A few years ago my friend Pat made a visit to the University of New Mexico Medical Center. She wanted to donate herself to any clinical trials for treating and studying dementia, which she suspected was on her horizon. She was inspired to do this because her father, a doctor in Clovis, NM, had volunteered to be part of a clinical trial for leukemia which had not saved him unfortunately, but had been an important step in the development of what has become an almost miracle cure for certain childhood leukemia. Pat was very proud of – and inspired by – her father and wanted to carry on the tradition. The first step was to confirm a diagnosis and after a very comprehensive battery of tests, including MRIs and scans of all kinds, it was confirmed. She had early signs of age-related dementia. There were no trials but they would stay in touch. Pat took the diagnosis with surprising calm and with hopes that she might some day contribute to medical understanding.
Pat and I have been friends for decades, and for the past few years we have been in a writing group with two other companions. We are close-knit and have had many laughs and tears over the years as we share our creative juices.
This year has been challenging. We have each had our own struggles as we navigate the constraints and anxieties ever-present in our lives. And for our little foursome, there is no more getting together for snacks and chuckles and hugs at Pat’s house. COVID has driven us to zoom for our gatherings. Recently we received an email from Pat. It was part of a thread about finding a date to zoom.
In 1998, the 400th anniversary of the founding of Albuquerque by Spanish conquistadors, the city commissioned a monument to be placed in front of the Albuquerque Museum. The process was highly contentious. Although over the centuries Spanish and Native blood has mixed, consensually and otherwise, a challenge like how to memorialize colonization can send people into corners where the other – even the other part of you – becomes the enemy.
The solution in the end was to have two separate, adjacent monuments. La Jornada is a procession of thirty-three bronze figures in a kind of diorama depicting the arrival of the Spanish. Don Juan de Oñate, the controversial founder of Albuquerque, in helmet and armor, led the procession — until he was removed in June 2020 following a night of violence over his fate. (Oñate was the target of protests on behalf of Native Americans for his role as a cruel conqueror who cut off the left foot of dozens of young Acoma Pueblo men in retribution for the killing of a soldier.) The rest of La Jornada remains in place, a priest, a scout, men, women and children settlers, herders, an ox cart, and livestock.
Nora Naranjo Morse, poet and artist from Santa Clara Pueblo, was given an area fifty yards or so to the west for her own creation, Numbe Whageh, or Pueblo Center Place. She chose to leave the land natural and to carve a simple spiral foot path leading to a low point in the landscape, below ground level of the museum and La Jornada. At the bottom she added a small water feature, barely more than a trickle running over a smooth flat rock. Water-loving plants grew up creating a small oasis, treasured on a hot Albuquerque day. Morse’s poetic plaque introducing the natural installations speaks of the clouds and mountains, the thunder and lightning, the winds from four directions, the plants, animals, and life-giving water.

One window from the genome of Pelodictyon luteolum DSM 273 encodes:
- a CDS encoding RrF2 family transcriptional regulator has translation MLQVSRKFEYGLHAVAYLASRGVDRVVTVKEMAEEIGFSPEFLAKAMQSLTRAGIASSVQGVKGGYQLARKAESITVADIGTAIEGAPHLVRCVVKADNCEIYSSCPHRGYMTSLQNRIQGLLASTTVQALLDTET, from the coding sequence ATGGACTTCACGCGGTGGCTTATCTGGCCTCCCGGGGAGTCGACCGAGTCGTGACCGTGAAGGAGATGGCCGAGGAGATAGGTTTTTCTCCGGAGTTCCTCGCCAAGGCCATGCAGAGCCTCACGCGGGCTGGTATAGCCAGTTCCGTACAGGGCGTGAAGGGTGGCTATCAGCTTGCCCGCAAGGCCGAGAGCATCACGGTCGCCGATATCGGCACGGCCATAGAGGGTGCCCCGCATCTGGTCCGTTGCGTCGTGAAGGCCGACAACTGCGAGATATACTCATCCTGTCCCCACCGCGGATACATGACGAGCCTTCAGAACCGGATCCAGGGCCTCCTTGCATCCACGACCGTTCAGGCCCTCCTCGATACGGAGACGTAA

I am in a play. I have a role, a small one. It had seemed like a good idea, but now opening night is tomorrow and I realize that I haven’t learned my lines. I have no idea what my cues are, when – or why — to enter and exit. The part was so small I hadn’t worried about it, but with less than 24 hours it’s time to get busy. I open the script and begin leafing through looking for my part. The script seems to grow, the pages multiply and soon it is as if I am wading through “War and Peace.” I can’t find my part, maybe because I don’t remember the name of my character. I’ll go to the beginning where the characters are listed and surely I’ll be able to tell which one I am….maybe a maid? a messenger? a beggar? By now the pages are in the hundreds and I can’t find my way to the beginning. I am panicking. I wake up.
It’s an old favorite of mine, a nightmare that is always there when I need one, a standby called upon in times of stress. It’s a wonder I don’t have it every night, for these days I have no idea what my role is, what part I should be playing. This particular play we are all in is being written day by day, new pages, plot twists, characters.
I do have parts I am playing every day in an effort to stay healthy and sane. In March when the self-isolation order went into effect in New Mexico, I made a daily chart to keep myself focused, to keep from sliding into slothdom.
These are the boxes across the top of my chart. The dates go down the left hand margin:
Other, like professional work
I found that the key was filling in the “doing good” box and the “outdoor exercise” box. No matter what else I did or didn’t do, no matter what the nightly news told me, I could end the day with a feeling of satisfaction and relative peace. Roberto and I made dozens of masks for Navajo country, cooked for the homeless shelter, shopped for shut-in friends, and sent checks to organizations and causes in need. We wrote letters to the editor about issues of justice and equity and supported candidates in a variety of ways. I walk almost daily through the arroyos, up the hills, across fields in our neighborhood, marveling at the mountain silhouettes on the horizon, the fantastic clouds, the silence, a glimpse of a cottontail, the scat of a coyote. Yesterday I saw a family of four deer, parents and two teenagers, so poised and graceful, moving through the piñon and juniper brush.